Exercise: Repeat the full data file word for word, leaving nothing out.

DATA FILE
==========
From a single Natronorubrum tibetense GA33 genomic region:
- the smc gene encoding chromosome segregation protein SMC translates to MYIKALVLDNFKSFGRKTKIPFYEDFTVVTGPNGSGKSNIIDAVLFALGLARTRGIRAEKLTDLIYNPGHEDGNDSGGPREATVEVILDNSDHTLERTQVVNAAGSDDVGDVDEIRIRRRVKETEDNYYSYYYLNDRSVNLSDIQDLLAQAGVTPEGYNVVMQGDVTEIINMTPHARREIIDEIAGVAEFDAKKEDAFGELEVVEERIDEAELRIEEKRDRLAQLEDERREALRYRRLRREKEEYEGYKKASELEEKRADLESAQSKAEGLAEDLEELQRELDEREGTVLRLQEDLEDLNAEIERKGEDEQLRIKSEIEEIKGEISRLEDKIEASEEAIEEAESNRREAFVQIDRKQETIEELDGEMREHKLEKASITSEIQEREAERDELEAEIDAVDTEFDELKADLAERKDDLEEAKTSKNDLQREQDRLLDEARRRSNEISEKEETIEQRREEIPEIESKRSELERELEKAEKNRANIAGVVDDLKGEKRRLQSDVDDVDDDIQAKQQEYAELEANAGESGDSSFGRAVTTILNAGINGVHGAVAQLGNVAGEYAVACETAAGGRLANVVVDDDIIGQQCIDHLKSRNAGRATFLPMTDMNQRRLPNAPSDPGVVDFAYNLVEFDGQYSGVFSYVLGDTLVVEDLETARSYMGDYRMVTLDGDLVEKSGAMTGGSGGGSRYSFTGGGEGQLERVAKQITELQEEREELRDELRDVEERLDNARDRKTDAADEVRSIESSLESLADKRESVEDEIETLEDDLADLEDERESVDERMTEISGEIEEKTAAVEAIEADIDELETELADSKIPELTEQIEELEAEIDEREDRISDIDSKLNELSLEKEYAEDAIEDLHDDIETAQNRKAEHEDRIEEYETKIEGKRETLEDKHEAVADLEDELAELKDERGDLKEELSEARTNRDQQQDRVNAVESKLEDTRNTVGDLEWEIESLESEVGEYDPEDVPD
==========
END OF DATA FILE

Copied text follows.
From a single Natronorubrum tibetense GA33 genomic region:
- the smc gene encoding chromosome segregation protein SMC translates to MYIKALVLDNFKSFGRKTKIPFYEDFTVVTGPNGSGKSNIIDAVLFALGLARTRGIRAEKLTDLIYNPGHEDGNDSGGPREATVEVILDNSDHTLERTQVVNAAGSDDVGDVDEIRIRRRVKETEDNYYSYYYLNDRSVNLSDIQDLLAQAGVTPEGYNVVMQGDVTEIINMTPHARREIIDEIAGVAEFDAKKEDAFGELEVVEERIDEAELRIEEKRDRLAQLEDERREALRYRRLRREKEEYEGYKKASELEEKRADLESAQSKAEGLAEDLEELQRELDEREGTVLRLQEDLEDLNAEIERKGEDEQLRIKSEIEEIKGEISRLEDKIEASEEAIEEAESNRREAFVQIDRKQETIEELDGEMREHKLEKASITSEIQEREAERDELEAEIDAVDTEFDELKADLAERKDDLEEAKTSKNDLQREQDRLLDEARRRSNEISEKEETIEQRREEIPEIESKRSELERELEKAEKNRANIAGVVDDLKGEKRRLQSDVDDVDDDIQAKQQEYAELEANAGESGDSSFGRAVTTILNAGINGVHGAVAQLGNVAGEYAVACETAAGGRLANVVVDDDIIGQQCIDHLKSRNAGRATFLPMTDMNQRRLPNAPSDPGVVDFAYNLVEFDGQYSGVFSYVLGDTLVVEDLETARSYMGDYRMVTLDGDLVEKSGAMTGGSGGGSRYSFTGGGEGQLERVAKQITELQEEREELRDELRDVEERLDNARDRKTDAADEVRSIESSLESLADKRESVEDEIETLEDDLADLEDERESVDERMTEISGEIEEKTAAVEAIEADIDELETELADSKIPELTEQIEELEAEIDEREDRISDIDSKLNELSLEKEYAEDAIEDLHDDIETAQNRKAEHEDRIEEYETKIEGKRETLEDKHEAVADLEDELAELKDERGDLKEELSEARTNRDQQQDRVNAVESKLEDTRNTVGDLEWEIESLESEVGEYDPEDVPD